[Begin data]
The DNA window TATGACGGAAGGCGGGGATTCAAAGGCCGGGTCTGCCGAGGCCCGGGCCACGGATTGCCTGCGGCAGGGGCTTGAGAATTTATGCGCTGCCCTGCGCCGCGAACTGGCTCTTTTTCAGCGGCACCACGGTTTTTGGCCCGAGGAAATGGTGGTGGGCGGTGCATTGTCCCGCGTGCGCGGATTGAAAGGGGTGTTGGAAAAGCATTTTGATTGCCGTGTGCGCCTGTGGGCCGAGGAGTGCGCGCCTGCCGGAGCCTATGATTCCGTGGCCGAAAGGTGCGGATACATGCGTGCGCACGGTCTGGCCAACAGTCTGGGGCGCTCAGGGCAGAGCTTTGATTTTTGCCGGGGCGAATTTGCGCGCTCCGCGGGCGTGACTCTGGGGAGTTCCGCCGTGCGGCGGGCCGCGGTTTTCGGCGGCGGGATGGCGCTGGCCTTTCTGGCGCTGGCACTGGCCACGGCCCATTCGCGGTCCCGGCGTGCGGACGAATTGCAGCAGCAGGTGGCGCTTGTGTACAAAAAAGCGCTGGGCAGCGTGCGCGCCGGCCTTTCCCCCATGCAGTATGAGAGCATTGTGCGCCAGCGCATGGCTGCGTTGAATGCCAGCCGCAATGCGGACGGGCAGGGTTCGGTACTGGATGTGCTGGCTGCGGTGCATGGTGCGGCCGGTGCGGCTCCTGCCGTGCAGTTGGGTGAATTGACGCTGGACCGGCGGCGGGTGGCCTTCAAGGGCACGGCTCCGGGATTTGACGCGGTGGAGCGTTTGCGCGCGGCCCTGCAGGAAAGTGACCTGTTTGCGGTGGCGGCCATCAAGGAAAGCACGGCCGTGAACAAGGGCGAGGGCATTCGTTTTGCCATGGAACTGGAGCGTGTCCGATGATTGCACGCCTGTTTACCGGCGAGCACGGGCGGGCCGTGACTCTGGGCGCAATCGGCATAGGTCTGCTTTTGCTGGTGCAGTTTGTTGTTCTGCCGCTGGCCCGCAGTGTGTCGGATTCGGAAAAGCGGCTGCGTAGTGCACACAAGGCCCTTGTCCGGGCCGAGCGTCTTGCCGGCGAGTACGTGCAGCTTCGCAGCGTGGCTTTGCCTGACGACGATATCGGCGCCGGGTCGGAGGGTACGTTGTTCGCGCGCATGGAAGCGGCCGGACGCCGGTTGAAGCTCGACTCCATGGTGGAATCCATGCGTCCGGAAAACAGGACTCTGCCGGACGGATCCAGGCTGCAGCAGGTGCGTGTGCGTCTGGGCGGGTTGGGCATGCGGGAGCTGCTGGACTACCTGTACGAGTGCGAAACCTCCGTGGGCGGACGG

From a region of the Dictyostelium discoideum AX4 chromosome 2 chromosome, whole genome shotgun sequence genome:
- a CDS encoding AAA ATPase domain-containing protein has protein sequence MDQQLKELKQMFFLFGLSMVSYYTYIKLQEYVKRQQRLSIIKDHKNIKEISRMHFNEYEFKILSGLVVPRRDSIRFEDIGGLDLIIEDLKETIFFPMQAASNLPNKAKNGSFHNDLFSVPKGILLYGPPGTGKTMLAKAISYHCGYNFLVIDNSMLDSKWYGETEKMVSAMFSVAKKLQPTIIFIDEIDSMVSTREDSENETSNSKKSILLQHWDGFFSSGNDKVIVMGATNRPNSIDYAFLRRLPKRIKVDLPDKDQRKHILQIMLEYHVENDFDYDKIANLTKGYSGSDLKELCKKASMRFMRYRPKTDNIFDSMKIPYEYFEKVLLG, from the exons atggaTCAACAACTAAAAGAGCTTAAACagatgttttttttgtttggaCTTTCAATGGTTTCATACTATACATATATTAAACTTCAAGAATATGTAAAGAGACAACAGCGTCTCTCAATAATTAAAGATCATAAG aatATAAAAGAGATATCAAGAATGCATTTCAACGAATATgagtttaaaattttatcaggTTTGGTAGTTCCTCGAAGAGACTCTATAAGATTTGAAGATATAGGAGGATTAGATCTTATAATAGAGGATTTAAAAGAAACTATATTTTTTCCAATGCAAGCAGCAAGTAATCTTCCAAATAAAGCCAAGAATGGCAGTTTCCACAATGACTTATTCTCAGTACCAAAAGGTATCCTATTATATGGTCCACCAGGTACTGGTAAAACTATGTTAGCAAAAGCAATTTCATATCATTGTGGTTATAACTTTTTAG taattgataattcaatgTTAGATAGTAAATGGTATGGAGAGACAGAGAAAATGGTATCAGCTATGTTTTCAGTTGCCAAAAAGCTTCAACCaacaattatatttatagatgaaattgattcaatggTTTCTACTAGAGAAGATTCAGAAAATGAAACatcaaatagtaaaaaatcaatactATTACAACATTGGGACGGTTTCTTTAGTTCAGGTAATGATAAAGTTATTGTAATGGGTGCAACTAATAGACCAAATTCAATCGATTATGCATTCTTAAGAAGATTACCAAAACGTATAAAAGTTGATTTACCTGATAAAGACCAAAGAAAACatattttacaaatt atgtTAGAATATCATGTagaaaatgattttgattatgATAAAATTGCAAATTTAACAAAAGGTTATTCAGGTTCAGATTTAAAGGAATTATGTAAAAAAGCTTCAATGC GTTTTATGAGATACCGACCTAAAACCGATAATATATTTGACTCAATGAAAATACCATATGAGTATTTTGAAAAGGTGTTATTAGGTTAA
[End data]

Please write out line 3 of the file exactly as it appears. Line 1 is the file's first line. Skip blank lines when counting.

- a CDS encoding AAA ATPase domain-containing protein has protein sequence MDQQLKELKQMFFLFGLSMVSYYTYIKLQEYVKRQQRLSIIKDHKNIKEISRMHFNEYEFKILSGLVVPRRDSIRFEDIGGLDLIIEDLKETIFFPMQAASNLPNKAKNGSFHNDLFSVPKGILLYGPPGTGKTMLAKAISYHCGYNFLVIDNSMLDSKWYGETEKMVSAMFSVAKKLQPTIIFIDEIDSMVSTREDSENETSNSKKSILLQHWDGFFSSGNDKVIVMGATNRPNSIDYAFLRRLPKRIKVDLPDKDQRKHILQIMLEYHVENDFDYDKIANLTKGYSGSDLKELCKKASMRFMRYRPKTDNIFDSMKIPYEYFEKVLLG, from the exons atggaTCAACAACTAAAAGAGCTTAAACagatgttttttttgtttggaCTTTCAATGGTTTCATACTATACATATATTAAACTTCAAGAATATGTAAAGAGACAACAGCGTCTCTCAATAATTAAAGATCATAAG aatATAAAAGAGATATCAAGAATGCATTTCAACGAATATgagtttaaaattttatcaggTTTGGTAGTTCCTCGAAGAGACTCTATAAGATTTGAAGATATAGGAGGATTAGATCTTATAATAGAGGATTTAAAAGAAACTATATTTTTTCCAATGCAAGCAGCAAGTAATCTTCCAAATAAAGCCAAGAATGGCAGTTTCCACAATGACTTATTCTCAGTACCAAAAGGTATCCTATTATATGGTCCACCAGGTACTGGTAAAACTATGTTAGCAAAAGCAATTTCATATCATTGTGGTTATAACTTTTTAG taattgataattcaatgTTAGATAGTAAATGGTATGGAGAGACAGAGAAAATGGTATCAGCTATGTTTTCAGTTGCCAAAAAGCTTCAACCaacaattatatttatagatgaaattgattcaatggTTTCTACTAGAGAAGATTCAGAAAATGAAACatcaaatagtaaaaaatcaatactATTACAACATTGGGACGGTTTCTTTAGTTCAGGTAATGATAAAGTTATTGTAATGGGTGCAACTAATAGACCAAATTCAATCGATTATGCATTCTTAAGAAGATTACCAAAACGTATAAAAGTTGATTTACCTGATAAAGACCAAAGAAAACatattttacaaatt atgtTAGAATATCATGTagaaaatgattttgattatgATAAAATTGCAAATTTAACAAAAGGTTATTCAGGTTCAGATTTAAAGGAATTATGTAAAAAAGCTTCAATGC GTTTTATGAGATACCGACCTAAAACCGATAATATATTTGACTCAATGAAAATACCATATGAGTATTTTGAAAAGGTGTTATTAGGTTAA